The only thing that rock & roll did not get from country and blues was a sense of consequences," the writer Bill Flanagan said to Neil Young in 1986. "In country and blues, if you raised hell on Saturday night, you were gonna feel real bad on Sunday morning when you dragged yourself to church. Or when you didn't drag yourself to church." "That's right," Young said. "Rock & roll is reckless abandon. Rock & roll is the cause of country and blues. Country and blues came first, but somehow rock & roll's place in the course of events is dispersed"—and what a remarkable thing to say that is. "There's a fish in my stomach a thousand years old," Brett Sparks of the Handsome Family sang slowly, over a heavy, lumbering fuzztone in "Winnebago Skeletons" ten years after Young spoke—not likely meant as an image for rock 'n' roll as a force, a spirit, a joke, that was there all along, like that fish waiting for the chance to get out, but it speaks the language.
You can hear Young's epistemology come to life in a thousand records, from Fats Domino's "The Fat Man" in 1950 to Young's own "Surfer Joe and Moe the Sleaze" to a group without a name yet stumbling on the right, preordained, never-known way to get from one place to another in their version of "Smells Like Teen Spirit," which Kurt Cobain was once happy to admit was Nirvana's version of "Louie Louie," the all-time number 1 garage-band hit—a song lost by its composer, Richard Berry, in the throat-cutting small label competition that ruled rock 'n' roll in Los Angeles in 1956, and found, for good, when Rockin' Robin Roberts picked it out of a bin in Tacoma in 1958. He recorded his own version in 1961. Two years later he watched, along with Richard Berry, as the Kingsmen and Paul Revere and the Raiders, who cut their versions in the same Portland studio one day apart, made it not only the most popular but, it was somehow clear, the most archetypal song in the country— the Raiders taking the Pacific Coast, the Kingsmen the rest of the nation—as if it had always been there. But I never hear Young's words translated with more urgency, with more joy, than in the Flamin' Groovies' "Shake Some Action." "I really try to do something every time I go out there that stretches my capabilities, that puts me on the edge of going too far," Young said one October day on Skyline Boulevard, thirty miles down from San Francisco, in 1993. "Where it might not work. Where the song may be too new, may not be the right song—but if I deliver the song right, and I'm really into the song, then it'll make people forget who I am." You can hear that all through Young's career, in the successively more impossible guitar passages in "Cowgirl in the Sand," in "Over and Over," in the music he improvised for Jim Jarmusch's film Dead Man, and you can hear it too in "Shake Some Action"—but with the certain feeling, in the song that was there all along, that for as long as it lasts the music has called up the players, not the other way around.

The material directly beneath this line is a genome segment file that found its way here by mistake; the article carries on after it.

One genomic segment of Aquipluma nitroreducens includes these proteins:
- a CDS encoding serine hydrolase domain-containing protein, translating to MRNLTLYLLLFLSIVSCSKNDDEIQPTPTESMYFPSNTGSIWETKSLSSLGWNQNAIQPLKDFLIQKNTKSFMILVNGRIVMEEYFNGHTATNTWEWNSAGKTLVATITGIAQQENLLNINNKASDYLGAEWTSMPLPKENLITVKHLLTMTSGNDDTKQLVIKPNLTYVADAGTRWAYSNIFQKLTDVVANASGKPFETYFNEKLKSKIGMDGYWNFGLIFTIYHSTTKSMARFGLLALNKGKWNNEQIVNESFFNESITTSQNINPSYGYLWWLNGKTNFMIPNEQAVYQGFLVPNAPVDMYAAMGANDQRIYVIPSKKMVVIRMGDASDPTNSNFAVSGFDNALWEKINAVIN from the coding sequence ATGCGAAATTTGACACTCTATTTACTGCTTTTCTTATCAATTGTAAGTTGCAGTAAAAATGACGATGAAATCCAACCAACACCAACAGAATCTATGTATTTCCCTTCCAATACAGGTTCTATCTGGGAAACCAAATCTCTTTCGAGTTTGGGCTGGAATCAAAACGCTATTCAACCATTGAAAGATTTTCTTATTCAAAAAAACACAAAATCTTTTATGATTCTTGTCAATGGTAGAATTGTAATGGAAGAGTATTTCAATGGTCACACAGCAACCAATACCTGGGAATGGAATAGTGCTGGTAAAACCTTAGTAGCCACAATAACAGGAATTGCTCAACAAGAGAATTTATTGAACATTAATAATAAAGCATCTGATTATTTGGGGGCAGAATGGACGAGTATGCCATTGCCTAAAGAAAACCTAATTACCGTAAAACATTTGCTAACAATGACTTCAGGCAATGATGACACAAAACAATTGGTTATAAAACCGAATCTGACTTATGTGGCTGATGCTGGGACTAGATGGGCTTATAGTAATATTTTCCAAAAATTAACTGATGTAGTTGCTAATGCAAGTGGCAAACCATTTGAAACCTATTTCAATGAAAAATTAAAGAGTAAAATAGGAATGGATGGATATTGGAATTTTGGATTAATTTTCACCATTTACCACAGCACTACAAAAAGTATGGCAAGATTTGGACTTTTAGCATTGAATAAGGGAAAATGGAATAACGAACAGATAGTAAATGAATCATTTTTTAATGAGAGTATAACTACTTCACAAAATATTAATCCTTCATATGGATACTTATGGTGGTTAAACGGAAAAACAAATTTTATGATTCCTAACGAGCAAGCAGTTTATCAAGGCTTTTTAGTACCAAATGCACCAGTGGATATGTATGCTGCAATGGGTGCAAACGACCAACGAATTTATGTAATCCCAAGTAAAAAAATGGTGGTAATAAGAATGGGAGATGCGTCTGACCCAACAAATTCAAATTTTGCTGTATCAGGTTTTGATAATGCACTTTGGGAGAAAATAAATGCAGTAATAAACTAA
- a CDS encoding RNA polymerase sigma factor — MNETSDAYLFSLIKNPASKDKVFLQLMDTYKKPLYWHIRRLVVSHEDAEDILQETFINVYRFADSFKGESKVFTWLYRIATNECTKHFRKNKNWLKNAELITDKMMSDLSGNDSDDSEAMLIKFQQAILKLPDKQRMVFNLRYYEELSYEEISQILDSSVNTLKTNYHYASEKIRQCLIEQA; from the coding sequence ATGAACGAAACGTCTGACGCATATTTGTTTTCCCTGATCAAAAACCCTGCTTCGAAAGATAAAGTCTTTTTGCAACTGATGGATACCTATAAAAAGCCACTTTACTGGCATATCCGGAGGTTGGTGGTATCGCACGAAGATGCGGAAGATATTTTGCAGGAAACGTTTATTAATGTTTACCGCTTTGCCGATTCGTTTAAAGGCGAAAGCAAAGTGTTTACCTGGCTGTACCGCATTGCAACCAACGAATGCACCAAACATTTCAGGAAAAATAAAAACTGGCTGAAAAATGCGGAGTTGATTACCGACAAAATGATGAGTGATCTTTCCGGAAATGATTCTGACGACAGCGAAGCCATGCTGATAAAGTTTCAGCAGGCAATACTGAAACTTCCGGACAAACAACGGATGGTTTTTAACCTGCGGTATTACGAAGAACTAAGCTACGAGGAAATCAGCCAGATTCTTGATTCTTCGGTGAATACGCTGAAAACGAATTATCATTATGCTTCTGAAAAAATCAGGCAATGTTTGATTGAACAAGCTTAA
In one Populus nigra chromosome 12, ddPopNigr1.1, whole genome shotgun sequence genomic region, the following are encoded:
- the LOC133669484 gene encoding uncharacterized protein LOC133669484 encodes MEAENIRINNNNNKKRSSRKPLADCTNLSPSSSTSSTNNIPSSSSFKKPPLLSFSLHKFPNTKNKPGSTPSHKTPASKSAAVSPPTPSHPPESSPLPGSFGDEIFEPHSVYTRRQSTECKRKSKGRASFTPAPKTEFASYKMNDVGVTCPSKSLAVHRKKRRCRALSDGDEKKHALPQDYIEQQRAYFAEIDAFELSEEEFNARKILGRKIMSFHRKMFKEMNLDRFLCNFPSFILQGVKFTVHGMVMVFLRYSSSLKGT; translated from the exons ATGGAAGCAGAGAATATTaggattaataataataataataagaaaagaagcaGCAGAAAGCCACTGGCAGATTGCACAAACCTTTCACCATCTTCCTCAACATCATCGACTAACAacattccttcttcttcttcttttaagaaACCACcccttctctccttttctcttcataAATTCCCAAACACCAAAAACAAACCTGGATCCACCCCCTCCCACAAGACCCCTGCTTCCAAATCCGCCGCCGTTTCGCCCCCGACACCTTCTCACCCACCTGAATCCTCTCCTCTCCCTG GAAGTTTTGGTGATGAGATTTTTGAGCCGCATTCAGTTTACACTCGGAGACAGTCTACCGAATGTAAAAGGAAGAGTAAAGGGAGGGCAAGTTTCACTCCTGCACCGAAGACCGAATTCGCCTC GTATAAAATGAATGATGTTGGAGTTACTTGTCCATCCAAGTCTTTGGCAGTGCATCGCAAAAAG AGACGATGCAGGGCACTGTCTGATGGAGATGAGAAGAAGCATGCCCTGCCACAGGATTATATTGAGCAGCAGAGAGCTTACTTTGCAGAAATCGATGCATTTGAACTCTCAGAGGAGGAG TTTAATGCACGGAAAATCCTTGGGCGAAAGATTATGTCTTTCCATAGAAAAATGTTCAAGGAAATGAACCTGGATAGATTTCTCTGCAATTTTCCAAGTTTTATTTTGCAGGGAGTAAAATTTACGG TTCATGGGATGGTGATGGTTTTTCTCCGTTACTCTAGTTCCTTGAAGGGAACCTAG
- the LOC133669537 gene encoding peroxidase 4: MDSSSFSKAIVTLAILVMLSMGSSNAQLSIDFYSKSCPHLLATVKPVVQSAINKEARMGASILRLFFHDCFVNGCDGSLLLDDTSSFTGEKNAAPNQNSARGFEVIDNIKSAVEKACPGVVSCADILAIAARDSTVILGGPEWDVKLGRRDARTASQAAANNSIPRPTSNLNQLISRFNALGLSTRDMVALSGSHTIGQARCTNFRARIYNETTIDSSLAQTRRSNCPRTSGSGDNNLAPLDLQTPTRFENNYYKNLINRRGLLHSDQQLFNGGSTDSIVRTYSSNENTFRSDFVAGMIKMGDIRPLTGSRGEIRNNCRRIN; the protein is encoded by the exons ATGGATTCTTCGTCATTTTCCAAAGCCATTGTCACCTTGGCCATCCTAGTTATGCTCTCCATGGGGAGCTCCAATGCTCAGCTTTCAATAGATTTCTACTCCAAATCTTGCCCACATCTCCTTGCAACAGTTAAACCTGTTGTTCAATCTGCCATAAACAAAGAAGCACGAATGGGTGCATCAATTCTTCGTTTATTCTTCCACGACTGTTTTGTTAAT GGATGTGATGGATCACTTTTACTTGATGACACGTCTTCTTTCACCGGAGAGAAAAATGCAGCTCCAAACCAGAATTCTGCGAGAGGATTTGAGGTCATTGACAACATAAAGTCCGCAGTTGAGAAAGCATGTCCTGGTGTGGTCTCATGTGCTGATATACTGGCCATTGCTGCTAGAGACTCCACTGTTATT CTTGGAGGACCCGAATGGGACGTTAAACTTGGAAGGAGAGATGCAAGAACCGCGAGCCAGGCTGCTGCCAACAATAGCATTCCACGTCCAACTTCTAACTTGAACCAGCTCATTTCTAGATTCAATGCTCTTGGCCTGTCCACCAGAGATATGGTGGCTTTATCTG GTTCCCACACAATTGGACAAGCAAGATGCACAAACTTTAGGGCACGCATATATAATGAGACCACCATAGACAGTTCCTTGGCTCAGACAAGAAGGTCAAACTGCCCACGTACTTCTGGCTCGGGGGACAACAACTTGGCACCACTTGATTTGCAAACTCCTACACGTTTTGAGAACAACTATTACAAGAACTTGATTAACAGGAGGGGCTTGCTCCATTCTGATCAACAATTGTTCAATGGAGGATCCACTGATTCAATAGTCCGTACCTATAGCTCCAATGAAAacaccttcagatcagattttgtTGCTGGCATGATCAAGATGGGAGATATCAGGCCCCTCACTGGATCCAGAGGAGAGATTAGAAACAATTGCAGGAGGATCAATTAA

The Flamin' Groovies—a name so stupid it can't transcend its own irony, a name so stupid it's embarrassing to say out loud ("Where're you going tonight?" "I'm going to see the, the—you know, that San Francisco band Roy Loney used to have before he left")—made more than a dozen albums, and one song, recorded in 1972, unheard until 1976. They began in 1965 as the Chosen Few; by 1976, with Chris Wilson at the microphone, the band was still playing bars. Cyril Jordan was still playing guitar and writing the songs. "It was the only free country left in the world," he once said, not talking about America but about rock 'n' roll in America, or anywhere else. "No boundaries, no passports. There wasn't even a government." By 1976, rock 'n' roll might have seemed like an old story, fixed and static, its secrets all exposed, a fact to learn: precisely a government, run by a few record companies and half a dozen lifeless icons. But in "Shake Some Action" everything is new, as if the secret had been discovered and the mystery solved on the spot. No founding rock 'n' roll statement—Howlin' Wolf's "How Many More Years," the Drifters' "Let the Boogie Woogie Roll," Little Richard's "Tutti Frutti" or "Ready Teddy," Jerry Lee Lewis's "Whole Lotta Shakin' Goin' On" or "Lovin' Up a Storm," the Chantels' "If You Try," Elvis Presley's "Jailhouse Rock," Dion and the Belmonts' "I Wonder Why"— creates the same moment more fully, but that is not really the point. The point is that before rock 'n' roll, as it was defined by those performers, those records, and a thousand more, nothing like what happens in "Shake Some Action" had ever been heard on earth; the point is that rock 'n' roll, as music, as an argument about life captured in sound, as a beat, was something new under the sun, and it was new here, in 1976, in the hands of a few people in San Francisco. In that sense, more than twenty years after that fact first emerged to be learned, "Shake Some Action" can itself serve as a founding statement. "OLYMPIA, the birthplace of rock," you could have read on the back of an album issued by the Kill Rock Stars label of Olympia, Washington, in 1991. That meant rock 'n' roll could be invented anywhere, at any time, regardless of any rumors that something vaguely similar might have happened before.
Excerpted from The History of Rock 'n' Roll in Ten Songs, by Greil Marcus, published September 2014 by Yale University Press. Copyright ©2014 by Greil Marcus. Reprinted by permission of Yale University Press.